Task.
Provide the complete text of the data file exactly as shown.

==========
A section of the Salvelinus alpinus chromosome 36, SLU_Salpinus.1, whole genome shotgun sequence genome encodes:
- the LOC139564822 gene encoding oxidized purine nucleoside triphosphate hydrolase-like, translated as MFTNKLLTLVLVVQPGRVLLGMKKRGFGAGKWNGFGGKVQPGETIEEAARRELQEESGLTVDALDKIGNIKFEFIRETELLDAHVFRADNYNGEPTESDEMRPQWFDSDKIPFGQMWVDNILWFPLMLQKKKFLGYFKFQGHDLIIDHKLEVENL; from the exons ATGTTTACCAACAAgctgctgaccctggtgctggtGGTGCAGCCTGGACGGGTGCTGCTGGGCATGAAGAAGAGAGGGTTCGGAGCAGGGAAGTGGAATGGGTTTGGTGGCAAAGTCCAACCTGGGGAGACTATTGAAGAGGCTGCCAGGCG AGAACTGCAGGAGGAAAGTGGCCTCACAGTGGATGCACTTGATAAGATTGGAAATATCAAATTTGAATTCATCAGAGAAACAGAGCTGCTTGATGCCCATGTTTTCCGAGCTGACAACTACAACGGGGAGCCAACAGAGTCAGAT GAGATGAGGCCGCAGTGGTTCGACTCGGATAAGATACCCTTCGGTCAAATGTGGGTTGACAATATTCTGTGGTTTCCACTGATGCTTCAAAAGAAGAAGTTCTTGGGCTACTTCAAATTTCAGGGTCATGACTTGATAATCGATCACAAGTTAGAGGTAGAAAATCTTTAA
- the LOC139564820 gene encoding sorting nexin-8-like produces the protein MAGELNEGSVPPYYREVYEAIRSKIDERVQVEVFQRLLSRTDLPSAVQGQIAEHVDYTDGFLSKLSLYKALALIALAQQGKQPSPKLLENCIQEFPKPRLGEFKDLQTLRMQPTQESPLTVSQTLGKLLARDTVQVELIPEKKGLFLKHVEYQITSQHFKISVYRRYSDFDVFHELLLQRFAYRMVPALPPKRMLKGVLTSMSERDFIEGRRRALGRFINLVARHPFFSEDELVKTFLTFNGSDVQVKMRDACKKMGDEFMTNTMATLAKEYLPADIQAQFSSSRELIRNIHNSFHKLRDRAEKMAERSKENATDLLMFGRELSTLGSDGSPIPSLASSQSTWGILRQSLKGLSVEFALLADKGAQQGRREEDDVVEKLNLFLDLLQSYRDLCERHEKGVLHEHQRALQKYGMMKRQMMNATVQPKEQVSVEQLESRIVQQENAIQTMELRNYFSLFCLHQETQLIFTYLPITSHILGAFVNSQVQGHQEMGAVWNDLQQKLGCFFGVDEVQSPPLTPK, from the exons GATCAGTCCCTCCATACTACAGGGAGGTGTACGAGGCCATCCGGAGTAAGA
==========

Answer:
A section of the Salvelinus alpinus chromosome 36, SLU_Salpinus.1, whole genome shotgun sequence genome encodes:
- the LOC139564822 gene encoding oxidized purine nucleoside triphosphate hydrolase-like, translated as MFTNKLLTLVLVVQPGRVLLGMKKRGFGAGKWNGFGGKVQPGETIEEAARRELQEESGLTVDALDKIGNIKFEFIRETELLDAHVFRADNYNGEPTESDEMRPQWFDSDKIPFGQMWVDNILWFPLMLQKKKFLGYFKFQGHDLIIDHKLEVENL; from the exons ATGTTTACCAACAAgctgctgaccctggtgctggtGGTGCAGCCTGGACGGGTGCTGCTGGGCATGAAGAAGAGAGGGTTCGGAGCAGGGAAGTGGAATGGGTTTGGTGGCAAAGTCCAACCTGGGGAGACTATTGAAGAGGCTGCCAGGCG AGAACTGCAGGAGGAAAGTGGCCTCACAGTGGATGCACTTGATAAGATTGGAAATATCAAATTTGAATTCATCAGAGAAACAGAGCTGCTTGATGCCCATGTTTTCCGAGCTGACAACTACAACGGGGAGCCAACAGAGTCAGAT GAGATGAGGCCGCAGTGGTTCGACTCGGATAAGATACCCTTCGGTCAAATGTGGGTTGACAATATTCTGTGGTTTCCACTGATGCTTCAAAAGAAGAAGTTCTTGGGCTACTTCAAATTTCAGGGTCATGACTTGATAATCGATCACAAGTTAGAGGTAGAAAATCTTTAA
- the LOC139564820 gene encoding sorting nexin-8-like produces the protein MAGELNEGSVPPYYREVYEAIRSKIDERVQVEVFQRLLSRTDLPSAVQGQIAEHVDYTDGFLSKLSLYKALALIALAQQGKQPSPKLLENCIQEFPKPRLGEFKDLQTLRMQPTQESPLTVSQTLGKLLARDTVQVELIPEKKGLFLKHVEYQITSQHFKISVYRRYSDFDVFHELLLQRFAYRMVPALPPKRMLKGVLTSMSERDFIEGRRRALGRFINLVARHPFFSEDELVKTFLTFNGSDVQVKMRDACKKMGDEFMTNTMATLAKEYLPADIQAQFSSSRELIRNIHNSFHKLRDRAEKMAERSKENATDLLMFGRELSTLGSDGSPIPSLASSQSTWGILRQSLKGLSVEFALLADKGAQQGRREEDDVVEKLNLFLDLLQSYRDLCERHEKGVLHEHQRALQKYGMMKRQMMNATVQPKEQVSVEQLESRIVQQENAIQTMELRNYFSLFCLHQETQLIFTYLPITSHILGAFVNSQVQGHQEMGAVWNDLQQKLGCFFGVDEVQSPPLTPK, from the exons GATCAGTCCCTCCATACTACAGGGAGGTGTACGAGGCCATCCGGAGTAAGA